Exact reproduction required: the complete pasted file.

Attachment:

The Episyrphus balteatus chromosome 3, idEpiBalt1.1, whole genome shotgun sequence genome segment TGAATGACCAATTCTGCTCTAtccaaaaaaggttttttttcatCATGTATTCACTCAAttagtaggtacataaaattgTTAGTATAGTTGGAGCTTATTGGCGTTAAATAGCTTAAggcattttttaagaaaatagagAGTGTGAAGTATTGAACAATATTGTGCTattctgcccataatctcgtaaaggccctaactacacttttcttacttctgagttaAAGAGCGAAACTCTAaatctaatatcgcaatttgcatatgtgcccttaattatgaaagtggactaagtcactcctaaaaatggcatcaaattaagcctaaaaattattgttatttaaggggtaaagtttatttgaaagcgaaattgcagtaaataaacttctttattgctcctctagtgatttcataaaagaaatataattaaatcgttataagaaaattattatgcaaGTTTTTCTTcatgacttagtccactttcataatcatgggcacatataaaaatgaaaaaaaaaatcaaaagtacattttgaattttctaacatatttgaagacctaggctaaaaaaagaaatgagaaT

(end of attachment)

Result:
The Episyrphus balteatus chromosome 3, idEpiBalt1.1, whole genome shotgun sequence genome segment TGAATGACCAATTCTGCTCTAtccaaaaaaggttttttttcatCATGTATTCACTCAAttagtaggtacataaaattgTTAGTATAGTTGGAGCTTATTGGCGTTAAATAGCTTAAggcattttttaagaaaatagagAGTGTGAAGTATTGAACAATATTGTGCTattctgcccataatctcgtaaaggccctaactacacttttcttacttctgagttaAAGAGCGAAACTCTAaatctaatatcgcaatttgcatatgtgcccttaattatgaaagtggactaagtcactcctaaaaatggcatcaaattaagcctaaaaattattgttatttaaggggtaaagtttatttgaaagcgaaattgcagtaaataaacttctttattgctcctctagtgatttcataaaagaaatataattaaatcgttataagaaaattattatgcaaGTTTTTCTTcatgacttagtccactttcataatcatgggcacatataaaaatgaaaaaaaaaatcaaaagtacattttgaattttctaacatatttgaagacctaggctaaaaaaagaaatgagaaT